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half tail

Man vs. Cat. Final Score: Cat, 1; Me, 0
By Bob Welch

It is not unusual to walk into our house and see a cat sprawled on our natural wood floor, the look on his face saying: “I own this place. Who are you, and what are you doing here?”

The thing that recently made the scene so odd was that the laid-back feline did not belong to us. Or, apparently, to anybody.

The mangy tiger cat with half a tail began showing up about a year ago, scratching at our door. We ignored him. He meowed. We ignored him. He persisted. We ignored him.

“Stubby,” said She Who Would Befriend a Wounded Grizzly with feigned conviction, “go home.”

Therein lay the problem. Scruffy, obviously, did not have a home. And I was intent on keeping it that way.

“Go home, Shorty,” I said with a bit more conviction.

“It’s Stubby,” my counterpart replied. “Because his tail got cut off or something. I call him Stubby.”

“Whatever,” I said, knowing that she had already made a major mistake by naming this nuisance.

When you name a cat, even if you think it’s not yours, it encourages the thing to believe it is yours.

It’s the same way with fish. You see a nameless fish in some stream, and it’s just a fish. But the goldfish your little kids named “Mr. Fish” is a family friend. And when he goes belly up, the kids hold a two-hour memorial service, complete with an open casket and finger food afterward. (Said the invitation: “Please join us for Fish and chips.”)

Years ago, we had four cats, and we were now down to two; there was hope in the air. But now this tail-less interloper was threatening everything.

One night last winter, I was just about asleep when Spunky meowed from outside.

“He’s cold,” She-Who said.

“He’s not our cat,” I said. “Remember?”

In the morning, I heard a noise in the kitchen. Slinky was wolfing down our two cats’ food with the gusto of a home-from--college son having found a bag of marshmallows.

“Out, Slippy!” I yelled.

He darted into the living room.

“It’s Stubby,” She-Who reminded.

“Out!” I yelled.

He finally slipped out the kitchen door, his eyes riveted with the fear of a trail horse who’d just seen a rattlesnake.

But, gradually, that began to change. We’d accidentally leave a door ajar, and he’d bolt for the cats’ food like ex-Duck Igor Olshansky to an unprotected quarterback. From time to time, I’d notice She-Who slipping him a can of Friskies Sliced Beef with Gravy. Hours later, he’d still be working for every last morsel, even if that morsel had been consumed long ago.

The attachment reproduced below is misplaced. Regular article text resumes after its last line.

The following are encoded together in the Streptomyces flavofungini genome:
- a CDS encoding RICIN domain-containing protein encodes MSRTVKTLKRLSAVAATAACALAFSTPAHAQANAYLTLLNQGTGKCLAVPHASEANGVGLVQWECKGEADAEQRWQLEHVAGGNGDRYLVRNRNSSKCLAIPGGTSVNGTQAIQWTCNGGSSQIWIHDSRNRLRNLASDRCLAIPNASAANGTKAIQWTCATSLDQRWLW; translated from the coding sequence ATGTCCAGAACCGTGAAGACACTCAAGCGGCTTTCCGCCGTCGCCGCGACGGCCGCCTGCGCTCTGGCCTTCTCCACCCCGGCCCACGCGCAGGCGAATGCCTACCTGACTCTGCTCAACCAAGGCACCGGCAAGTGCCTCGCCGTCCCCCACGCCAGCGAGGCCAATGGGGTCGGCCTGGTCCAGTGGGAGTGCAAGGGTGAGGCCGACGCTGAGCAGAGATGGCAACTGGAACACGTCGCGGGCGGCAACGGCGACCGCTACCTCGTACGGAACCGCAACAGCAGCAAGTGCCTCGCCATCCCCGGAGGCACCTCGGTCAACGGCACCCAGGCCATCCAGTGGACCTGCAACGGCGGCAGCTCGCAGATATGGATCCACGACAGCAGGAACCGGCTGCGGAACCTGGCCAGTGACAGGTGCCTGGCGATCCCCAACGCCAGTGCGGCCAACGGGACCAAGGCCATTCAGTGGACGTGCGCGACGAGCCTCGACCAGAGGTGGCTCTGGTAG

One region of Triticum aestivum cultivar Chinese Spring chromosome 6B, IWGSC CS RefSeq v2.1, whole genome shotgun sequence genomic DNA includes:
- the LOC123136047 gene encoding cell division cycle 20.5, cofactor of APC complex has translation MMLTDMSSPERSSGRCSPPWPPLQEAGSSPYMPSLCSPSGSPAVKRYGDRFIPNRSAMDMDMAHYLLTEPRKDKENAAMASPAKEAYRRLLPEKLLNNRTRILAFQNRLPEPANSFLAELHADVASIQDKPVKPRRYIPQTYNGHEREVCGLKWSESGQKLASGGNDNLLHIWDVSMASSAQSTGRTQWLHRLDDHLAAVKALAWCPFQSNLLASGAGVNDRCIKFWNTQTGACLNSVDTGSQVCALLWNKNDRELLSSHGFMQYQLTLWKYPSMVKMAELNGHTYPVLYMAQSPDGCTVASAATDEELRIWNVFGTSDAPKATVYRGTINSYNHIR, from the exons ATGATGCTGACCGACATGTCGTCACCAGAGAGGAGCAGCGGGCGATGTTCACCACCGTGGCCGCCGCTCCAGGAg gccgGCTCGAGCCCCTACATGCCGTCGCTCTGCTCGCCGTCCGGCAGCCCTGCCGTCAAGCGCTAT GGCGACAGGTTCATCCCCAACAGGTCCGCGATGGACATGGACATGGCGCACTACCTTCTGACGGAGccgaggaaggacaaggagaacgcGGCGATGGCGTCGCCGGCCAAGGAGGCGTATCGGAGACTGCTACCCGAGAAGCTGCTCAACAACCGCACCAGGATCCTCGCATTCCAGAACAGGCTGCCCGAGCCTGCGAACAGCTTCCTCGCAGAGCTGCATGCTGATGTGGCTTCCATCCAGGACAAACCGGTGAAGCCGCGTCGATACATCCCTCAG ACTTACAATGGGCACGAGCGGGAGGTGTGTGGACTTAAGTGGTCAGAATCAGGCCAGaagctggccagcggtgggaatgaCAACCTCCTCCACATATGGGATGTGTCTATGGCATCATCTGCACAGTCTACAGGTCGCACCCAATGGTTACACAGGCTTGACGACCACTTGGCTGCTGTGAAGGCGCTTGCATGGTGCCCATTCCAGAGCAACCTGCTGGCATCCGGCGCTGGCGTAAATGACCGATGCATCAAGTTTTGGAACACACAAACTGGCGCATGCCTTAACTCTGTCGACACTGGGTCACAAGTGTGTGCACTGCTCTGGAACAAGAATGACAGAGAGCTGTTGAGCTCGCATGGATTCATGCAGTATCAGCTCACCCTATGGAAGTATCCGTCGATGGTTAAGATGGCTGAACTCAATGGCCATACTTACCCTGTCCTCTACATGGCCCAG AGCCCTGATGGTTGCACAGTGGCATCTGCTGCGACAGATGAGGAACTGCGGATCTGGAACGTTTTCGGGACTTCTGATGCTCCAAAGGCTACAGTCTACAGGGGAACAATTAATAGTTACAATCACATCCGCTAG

The scenario repeated, then began taking on a more sinister tinge. I’d come home from work and Smitty, lying in the driveway, would look at me with that Cheshire cat look on his face, as if to say: “She’s caved. And you’ll be next, Bob-o.”

I’d look back at him as if to say: “You’ll never break me. You’re not cat enough.”

And he’d glare back with the cockiness of Puss in Boots in “Shrek 2” before he coughs up the hairball. “Try me.”

For months, the two of us played this game of cat-and-louse, he looking at me with hungry eyes, me looking away. A test of wills. Mind games. Man vs. feline.

Then, home alone one rainy night, I heard Scabby crying from outside.

This had gone on much too long.

Nobody was around. It was dark. I could put an end to his months of begging with one simple act. Who would know?

So I slipped out into the rain and, against my will, did something I never thought I would do. Something that, weeks later, I would regret deeply: I left a can of Friskies for Stinky. (Hey, he was hungry.)

With summer’s good weather, he’s now as much a part of our household as our couch, grandchildren’s Legos and my framed 2002 Fiesta Bowl front page.

I walk in, and he’s lying on the floor with a totally new disposition. As if to say: “Hey, you’re welcome around my campfire anytime, partner. But, uh, first, would you mind handing me the remote?”

“Sure, Smily,” I say to myself. “Anytime.”




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